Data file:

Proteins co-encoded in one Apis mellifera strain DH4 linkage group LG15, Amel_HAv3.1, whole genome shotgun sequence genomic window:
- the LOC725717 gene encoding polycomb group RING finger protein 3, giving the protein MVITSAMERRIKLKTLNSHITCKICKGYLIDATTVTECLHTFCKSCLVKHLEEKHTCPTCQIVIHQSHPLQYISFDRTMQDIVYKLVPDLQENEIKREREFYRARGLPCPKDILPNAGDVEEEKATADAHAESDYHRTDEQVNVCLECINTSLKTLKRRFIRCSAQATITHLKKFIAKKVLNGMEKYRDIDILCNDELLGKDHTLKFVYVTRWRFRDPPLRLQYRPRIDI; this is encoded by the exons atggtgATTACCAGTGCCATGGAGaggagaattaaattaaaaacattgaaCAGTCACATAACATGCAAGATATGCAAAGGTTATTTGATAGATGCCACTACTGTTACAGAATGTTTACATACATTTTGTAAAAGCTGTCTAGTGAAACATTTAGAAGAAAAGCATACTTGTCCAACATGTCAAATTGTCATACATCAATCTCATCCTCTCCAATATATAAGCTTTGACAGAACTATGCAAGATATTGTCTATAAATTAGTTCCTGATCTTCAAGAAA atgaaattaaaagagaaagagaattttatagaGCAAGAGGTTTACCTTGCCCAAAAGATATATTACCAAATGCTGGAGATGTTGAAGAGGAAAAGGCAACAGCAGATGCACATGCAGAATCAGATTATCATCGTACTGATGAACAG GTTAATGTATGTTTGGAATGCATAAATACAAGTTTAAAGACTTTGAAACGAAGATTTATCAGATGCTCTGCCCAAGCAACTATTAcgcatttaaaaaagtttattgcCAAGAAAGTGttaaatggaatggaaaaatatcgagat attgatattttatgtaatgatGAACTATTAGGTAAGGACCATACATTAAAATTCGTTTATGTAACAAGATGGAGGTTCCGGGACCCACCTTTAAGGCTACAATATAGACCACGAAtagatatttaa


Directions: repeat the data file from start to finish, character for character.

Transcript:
Proteins co-encoded in one Apis mellifera strain DH4 linkage group LG15, Amel_HAv3.1, whole genome shotgun sequence genomic window:
- the LOC725717 gene encoding polycomb group RING finger protein 3, giving the protein MVITSAMERRIKLKTLNSHITCKICKGYLIDATTVTECLHTFCKSCLVKHLEEKHTCPTCQIVIHQSHPLQYISFDRTMQDIVYKLVPDLQENEIKREREFYRARGLPCPKDILPNAGDVEEEKATADAHAESDYHRTDEQVNVCLECINTSLKTLKRRFIRCSAQATITHLKKFIAKKVLNGMEKYRDIDILCNDELLGKDHTLKFVYVTRWRFRDPPLRLQYRPRIDI; this is encoded by the exons atggtgATTACCAGTGCCATGGAGaggagaattaaattaaaaacattgaaCAGTCACATAACATGCAAGATATGCAAAGGTTATTTGATAGATGCCACTACTGTTACAGAATGTTTACATACATTTTGTAAAAGCTGTCTAGTGAAACATTTAGAAGAAAAGCATACTTGTCCAACATGTCAAATTGTCATACATCAATCTCATCCTCTCCAATATATAAGCTTTGACAGAACTATGCAAGATATTGTCTATAAATTAGTTCCTGATCTTCAAGAAA atgaaattaaaagagaaagagaattttatagaGCAAGAGGTTTACCTTGCCCAAAAGATATATTACCAAATGCTGGAGATGTTGAAGAGGAAAAGGCAACAGCAGATGCACATGCAGAATCAGATTATCATCGTACTGATGAACAG GTTAATGTATGTTTGGAATGCATAAATACAAGTTTAAAGACTTTGAAACGAAGATTTATCAGATGCTCTGCCCAAGCAACTATTAcgcatttaaaaaagtttattgcCAAGAAAGTGttaaatggaatggaaaaatatcgagat attgatattttatgtaatgatGAACTATTAGGTAAGGACCATACATTAAAATTCGTTTATGTAACAAGATGGAGGTTCCGGGACCCACCTTTAAGGCTACAATATAGACCACGAAtagatatttaa